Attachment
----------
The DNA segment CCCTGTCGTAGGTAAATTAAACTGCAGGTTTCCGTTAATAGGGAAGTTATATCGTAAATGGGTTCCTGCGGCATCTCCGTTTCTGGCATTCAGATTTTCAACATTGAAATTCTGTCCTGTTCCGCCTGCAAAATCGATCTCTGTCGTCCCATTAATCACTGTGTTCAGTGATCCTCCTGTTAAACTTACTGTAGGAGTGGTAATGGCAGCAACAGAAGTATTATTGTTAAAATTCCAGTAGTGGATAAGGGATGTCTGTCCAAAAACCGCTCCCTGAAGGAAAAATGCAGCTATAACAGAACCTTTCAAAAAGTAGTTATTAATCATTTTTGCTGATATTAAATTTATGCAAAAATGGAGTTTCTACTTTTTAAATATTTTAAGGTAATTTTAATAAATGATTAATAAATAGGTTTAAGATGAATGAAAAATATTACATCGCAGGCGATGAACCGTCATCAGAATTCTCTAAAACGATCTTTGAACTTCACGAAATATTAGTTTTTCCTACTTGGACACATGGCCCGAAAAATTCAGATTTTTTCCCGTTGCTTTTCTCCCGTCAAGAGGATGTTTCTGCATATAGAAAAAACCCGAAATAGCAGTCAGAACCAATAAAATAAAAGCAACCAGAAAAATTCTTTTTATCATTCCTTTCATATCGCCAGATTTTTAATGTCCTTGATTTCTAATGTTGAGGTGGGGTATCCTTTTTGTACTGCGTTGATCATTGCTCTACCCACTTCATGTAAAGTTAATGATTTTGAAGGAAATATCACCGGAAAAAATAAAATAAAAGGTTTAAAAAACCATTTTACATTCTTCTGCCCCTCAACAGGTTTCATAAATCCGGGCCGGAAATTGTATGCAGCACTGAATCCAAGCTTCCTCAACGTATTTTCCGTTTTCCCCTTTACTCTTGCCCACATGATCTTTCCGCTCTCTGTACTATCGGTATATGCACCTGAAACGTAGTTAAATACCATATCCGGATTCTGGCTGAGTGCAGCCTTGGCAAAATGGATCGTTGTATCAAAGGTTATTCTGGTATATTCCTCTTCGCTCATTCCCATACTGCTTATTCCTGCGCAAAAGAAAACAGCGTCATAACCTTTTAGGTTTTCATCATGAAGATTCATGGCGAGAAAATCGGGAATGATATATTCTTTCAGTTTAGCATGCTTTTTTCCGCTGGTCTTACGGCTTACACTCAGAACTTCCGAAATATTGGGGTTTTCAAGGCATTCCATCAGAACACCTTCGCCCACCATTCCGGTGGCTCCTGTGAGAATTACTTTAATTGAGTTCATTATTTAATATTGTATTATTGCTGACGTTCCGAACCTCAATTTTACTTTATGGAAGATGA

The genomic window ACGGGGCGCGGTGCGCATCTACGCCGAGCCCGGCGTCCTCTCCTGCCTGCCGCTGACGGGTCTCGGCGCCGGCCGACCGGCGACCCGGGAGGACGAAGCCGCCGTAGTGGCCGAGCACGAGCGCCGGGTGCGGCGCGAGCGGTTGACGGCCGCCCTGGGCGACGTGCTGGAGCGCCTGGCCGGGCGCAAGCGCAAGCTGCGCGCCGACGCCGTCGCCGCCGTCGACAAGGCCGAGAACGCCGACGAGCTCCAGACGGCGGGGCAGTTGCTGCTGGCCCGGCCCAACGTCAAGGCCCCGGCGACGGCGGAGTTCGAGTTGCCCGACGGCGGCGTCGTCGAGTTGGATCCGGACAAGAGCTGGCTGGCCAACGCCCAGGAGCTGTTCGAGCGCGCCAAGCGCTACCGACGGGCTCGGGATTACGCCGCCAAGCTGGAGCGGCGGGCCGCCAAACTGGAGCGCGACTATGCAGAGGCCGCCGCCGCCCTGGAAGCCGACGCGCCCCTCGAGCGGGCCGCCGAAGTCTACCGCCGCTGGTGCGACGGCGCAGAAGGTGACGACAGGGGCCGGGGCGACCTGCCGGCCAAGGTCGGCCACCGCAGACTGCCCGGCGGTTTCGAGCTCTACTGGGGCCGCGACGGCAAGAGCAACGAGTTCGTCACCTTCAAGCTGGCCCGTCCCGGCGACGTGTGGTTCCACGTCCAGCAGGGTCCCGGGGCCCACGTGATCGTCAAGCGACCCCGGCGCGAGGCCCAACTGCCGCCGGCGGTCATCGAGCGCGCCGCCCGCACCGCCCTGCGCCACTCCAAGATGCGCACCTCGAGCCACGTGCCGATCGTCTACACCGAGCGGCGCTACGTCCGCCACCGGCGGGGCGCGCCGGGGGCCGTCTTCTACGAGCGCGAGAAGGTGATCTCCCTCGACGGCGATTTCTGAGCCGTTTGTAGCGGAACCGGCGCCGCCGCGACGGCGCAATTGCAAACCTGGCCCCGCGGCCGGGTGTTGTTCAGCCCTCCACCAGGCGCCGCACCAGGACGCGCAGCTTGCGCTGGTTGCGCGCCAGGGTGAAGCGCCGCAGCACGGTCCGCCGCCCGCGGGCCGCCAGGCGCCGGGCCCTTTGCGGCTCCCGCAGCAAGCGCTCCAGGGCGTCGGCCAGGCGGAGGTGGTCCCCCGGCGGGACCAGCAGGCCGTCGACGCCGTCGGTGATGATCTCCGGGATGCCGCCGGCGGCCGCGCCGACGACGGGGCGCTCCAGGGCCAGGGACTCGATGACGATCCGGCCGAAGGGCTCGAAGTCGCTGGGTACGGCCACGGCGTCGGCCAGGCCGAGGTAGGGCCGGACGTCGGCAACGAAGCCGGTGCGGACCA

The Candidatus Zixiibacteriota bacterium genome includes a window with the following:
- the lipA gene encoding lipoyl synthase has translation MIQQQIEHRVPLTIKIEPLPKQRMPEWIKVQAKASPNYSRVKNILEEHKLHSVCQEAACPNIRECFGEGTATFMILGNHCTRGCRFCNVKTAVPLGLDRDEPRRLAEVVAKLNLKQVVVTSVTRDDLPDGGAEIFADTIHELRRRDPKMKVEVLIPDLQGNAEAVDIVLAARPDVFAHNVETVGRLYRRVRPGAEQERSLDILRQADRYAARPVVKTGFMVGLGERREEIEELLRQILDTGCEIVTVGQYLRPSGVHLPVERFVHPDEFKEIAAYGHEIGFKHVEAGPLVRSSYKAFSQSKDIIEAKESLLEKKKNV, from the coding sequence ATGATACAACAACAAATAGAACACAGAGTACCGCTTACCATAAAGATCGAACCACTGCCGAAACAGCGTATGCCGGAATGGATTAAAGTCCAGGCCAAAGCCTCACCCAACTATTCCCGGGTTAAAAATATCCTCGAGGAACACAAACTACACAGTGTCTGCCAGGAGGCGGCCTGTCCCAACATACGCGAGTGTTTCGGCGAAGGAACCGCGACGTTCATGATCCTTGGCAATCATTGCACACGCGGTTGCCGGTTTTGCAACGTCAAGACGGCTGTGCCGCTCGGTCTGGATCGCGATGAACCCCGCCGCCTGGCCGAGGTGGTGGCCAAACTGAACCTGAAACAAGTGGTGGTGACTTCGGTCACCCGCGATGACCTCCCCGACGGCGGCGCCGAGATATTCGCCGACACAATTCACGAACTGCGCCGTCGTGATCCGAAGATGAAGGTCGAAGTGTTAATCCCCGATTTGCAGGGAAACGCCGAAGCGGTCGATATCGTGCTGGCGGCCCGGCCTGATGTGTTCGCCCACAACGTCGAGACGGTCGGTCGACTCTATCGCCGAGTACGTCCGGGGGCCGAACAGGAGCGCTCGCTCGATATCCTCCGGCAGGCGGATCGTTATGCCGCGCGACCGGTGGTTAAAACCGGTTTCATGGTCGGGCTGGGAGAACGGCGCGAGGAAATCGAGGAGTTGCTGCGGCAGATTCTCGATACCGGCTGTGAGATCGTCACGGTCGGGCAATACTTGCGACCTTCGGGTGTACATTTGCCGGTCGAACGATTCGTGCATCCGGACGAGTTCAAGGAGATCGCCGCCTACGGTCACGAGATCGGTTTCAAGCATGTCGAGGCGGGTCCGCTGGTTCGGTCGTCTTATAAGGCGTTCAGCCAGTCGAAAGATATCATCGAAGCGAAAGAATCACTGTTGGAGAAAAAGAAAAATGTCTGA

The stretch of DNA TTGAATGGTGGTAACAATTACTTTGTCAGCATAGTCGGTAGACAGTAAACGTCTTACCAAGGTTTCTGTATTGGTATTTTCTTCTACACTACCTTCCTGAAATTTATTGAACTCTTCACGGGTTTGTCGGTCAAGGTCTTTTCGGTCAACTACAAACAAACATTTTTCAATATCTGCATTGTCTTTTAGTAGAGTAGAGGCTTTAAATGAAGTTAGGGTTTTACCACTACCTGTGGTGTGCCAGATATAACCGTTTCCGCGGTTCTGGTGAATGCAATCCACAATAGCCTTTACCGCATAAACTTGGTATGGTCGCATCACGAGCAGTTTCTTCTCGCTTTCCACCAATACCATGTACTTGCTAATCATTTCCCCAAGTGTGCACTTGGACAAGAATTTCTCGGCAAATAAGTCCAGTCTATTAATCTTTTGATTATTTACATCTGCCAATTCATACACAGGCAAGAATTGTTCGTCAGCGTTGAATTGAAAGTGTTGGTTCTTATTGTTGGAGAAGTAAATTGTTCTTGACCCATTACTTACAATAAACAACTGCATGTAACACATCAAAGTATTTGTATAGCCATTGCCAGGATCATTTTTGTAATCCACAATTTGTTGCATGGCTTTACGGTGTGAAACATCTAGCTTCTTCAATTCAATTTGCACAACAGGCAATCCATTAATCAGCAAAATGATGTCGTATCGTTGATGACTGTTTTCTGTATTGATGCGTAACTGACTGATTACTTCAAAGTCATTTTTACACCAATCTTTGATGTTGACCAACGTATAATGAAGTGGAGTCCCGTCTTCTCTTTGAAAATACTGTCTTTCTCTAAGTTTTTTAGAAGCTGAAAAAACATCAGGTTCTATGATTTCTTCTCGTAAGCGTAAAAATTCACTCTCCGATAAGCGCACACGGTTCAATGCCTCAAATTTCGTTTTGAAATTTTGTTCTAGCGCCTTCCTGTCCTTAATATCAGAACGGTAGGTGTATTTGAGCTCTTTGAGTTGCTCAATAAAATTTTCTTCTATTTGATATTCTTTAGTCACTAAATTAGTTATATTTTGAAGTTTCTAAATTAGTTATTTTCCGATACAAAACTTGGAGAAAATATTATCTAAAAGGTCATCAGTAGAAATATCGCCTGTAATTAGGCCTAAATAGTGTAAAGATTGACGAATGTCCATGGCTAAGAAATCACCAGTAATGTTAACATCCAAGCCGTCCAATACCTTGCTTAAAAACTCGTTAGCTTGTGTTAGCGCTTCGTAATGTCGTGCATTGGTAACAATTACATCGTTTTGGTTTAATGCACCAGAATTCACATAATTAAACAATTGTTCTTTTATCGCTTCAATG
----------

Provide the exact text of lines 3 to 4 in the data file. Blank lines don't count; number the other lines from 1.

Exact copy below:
The Candidatus Zixiibacteriota bacterium genome includes a window with the following:
- the lipA gene encoding lipoyl synthase has translation MIQQQIEHRVPLTIKIEPLPKQRMPEWIKVQAKASPNYSRVKNILEEHKLHSVCQEAACPNIRECFGEGTATFMILGNHCTRGCRFCNVKTAVPLGLDRDEPRRLAEVVAKLNLKQVVVTSVTRDDLPDGGAEIFADTIHELRRRDPKMKVEVLIPDLQGNAEAVDIVLAARPDVFAHNVETVGRLYRRVRPGAEQERSLDILRQADRYAARPVVKTGFMVGLGERREEIEELLRQILDTGCEIVTVGQYLRPSGVHLPVERFVHPDEFKEIAAYGHEIGFKHVEAGPLVRSSYKAFSQSKDIIEAKESLLEKKKNV, from the coding sequence ATGATACAACAACAAATAGAACACAGAGTACCGCTTACCATAAAGATCGAACCACTGCCGAAACAGCGTATGCCGGAATGGATTAAAGTCCAGGCCAAAGCCTCACCCAACTATTCCCGGGTTAAAAATATCCTCGAGGAACACAAACTACACAGTGTCTGCCAGGAGGCGGCCTGTCCCAACATACGCGAGTGTTTCGGCGAAGGAACCGCGACGTTCATGATCCTTGGCAATCATTGCACACGCGGTTGCCGGTTTTGCAACGTCAAGACGGCTGTGCCGCTCGGTCTGGATCGCGATGAACCCCGCCGCCTGGCCGAGGTGGTGGCCAAACTGAACCTGAAACAAGTGGTGGTGACTTCGGTCACCCGCGATGACCTCCCCGACGGCGGCGCCGAGATATTCGCCGACACAATTCACGAACTGCGCCGTCGTGATCCGAAGATGAAGGTCGAAGTGTTAATCCCCGATTTGCAGGGAAACGCCGAAGCGGTCGATATCGTGCTGGCGGCCCGGCCTGATGTGTTCGCCCACAACGTCGAGACGGTCGGTCGACTCTATCGCCGAGTACGTCCGGGGGCCGAACAGGAGCGCTCGCTCGATATCCTCCGGCAGGCGGATCGTTATGCCGCGCGACCGGTGGTTAAAACCGGTTTCATGGTCGGGCTGGGAGAACGGCGCGAGGAAATCGAGGAGTTGCTGCGGCAGATTCTCGATACCGGCTGTGAGATCGTCACGGTCGGGCAATACTTGCGACCTTCGGGTGTACATTTGCCGGTCGAACGATTCGTGCATCCGGACGAGTTCAAGGAGATCGCCGCCTACGGTCACGAGATCGGTTTCAAGCATGTCGAGGCGGGTCCGCTGGTTCGGTCGTCTTATAAGGCGTTCAGCCAGTCGAAAGATATCATCGAAGCGAAAGAATCACTGTTGGAGAAAAAGAAAAATGTCTGA